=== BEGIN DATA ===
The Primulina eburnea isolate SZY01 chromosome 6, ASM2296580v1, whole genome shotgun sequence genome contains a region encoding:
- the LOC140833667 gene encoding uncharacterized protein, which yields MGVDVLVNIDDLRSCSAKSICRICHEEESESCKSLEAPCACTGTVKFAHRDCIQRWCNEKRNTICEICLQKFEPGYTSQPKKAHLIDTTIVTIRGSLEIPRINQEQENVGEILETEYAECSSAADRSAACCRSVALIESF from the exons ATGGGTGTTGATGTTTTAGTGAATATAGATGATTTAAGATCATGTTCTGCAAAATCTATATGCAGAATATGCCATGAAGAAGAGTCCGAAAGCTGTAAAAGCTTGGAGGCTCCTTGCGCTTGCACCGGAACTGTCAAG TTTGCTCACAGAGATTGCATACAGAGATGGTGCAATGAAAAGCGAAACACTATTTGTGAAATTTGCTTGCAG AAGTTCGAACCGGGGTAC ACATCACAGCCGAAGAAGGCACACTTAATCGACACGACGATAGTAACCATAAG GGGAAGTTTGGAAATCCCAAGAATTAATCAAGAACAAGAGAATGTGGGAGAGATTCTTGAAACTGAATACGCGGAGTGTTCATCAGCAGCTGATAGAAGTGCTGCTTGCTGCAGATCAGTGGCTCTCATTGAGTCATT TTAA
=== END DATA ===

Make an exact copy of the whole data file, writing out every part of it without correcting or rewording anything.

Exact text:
The Primulina eburnea isolate SZY01 chromosome 6, ASM2296580v1, whole genome shotgun sequence genome contains a region encoding:
- the LOC140833667 gene encoding uncharacterized protein, which yields MGVDVLVNIDDLRSCSAKSICRICHEEESESCKSLEAPCACTGTVKFAHRDCIQRWCNEKRNTICEICLQKFEPGYTSQPKKAHLIDTTIVTIRGSLEIPRINQEQENVGEILETEYAECSSAADRSAACCRSVALIESF from the exons ATGGGTGTTGATGTTTTAGTGAATATAGATGATTTAAGATCATGTTCTGCAAAATCTATATGCAGAATATGCCATGAAGAAGAGTCCGAAAGCTGTAAAAGCTTGGAGGCTCCTTGCGCTTGCACCGGAACTGTCAAG TTTGCTCACAGAGATTGCATACAGAGATGGTGCAATGAAAAGCGAAACACTATTTGTGAAATTTGCTTGCAG AAGTTCGAACCGGGGTAC ACATCACAGCCGAAGAAGGCACACTTAATCGACACGACGATAGTAACCATAAG GGGAAGTTTGGAAATCCCAAGAATTAATCAAGAACAAGAGAATGTGGGAGAGATTCTTGAAACTGAATACGCGGAGTGTTCATCAGCAGCTGATAGAAGTGCTGCTTGCTGCAGATCAGTGGCTCTCATTGAGTCATT TTAA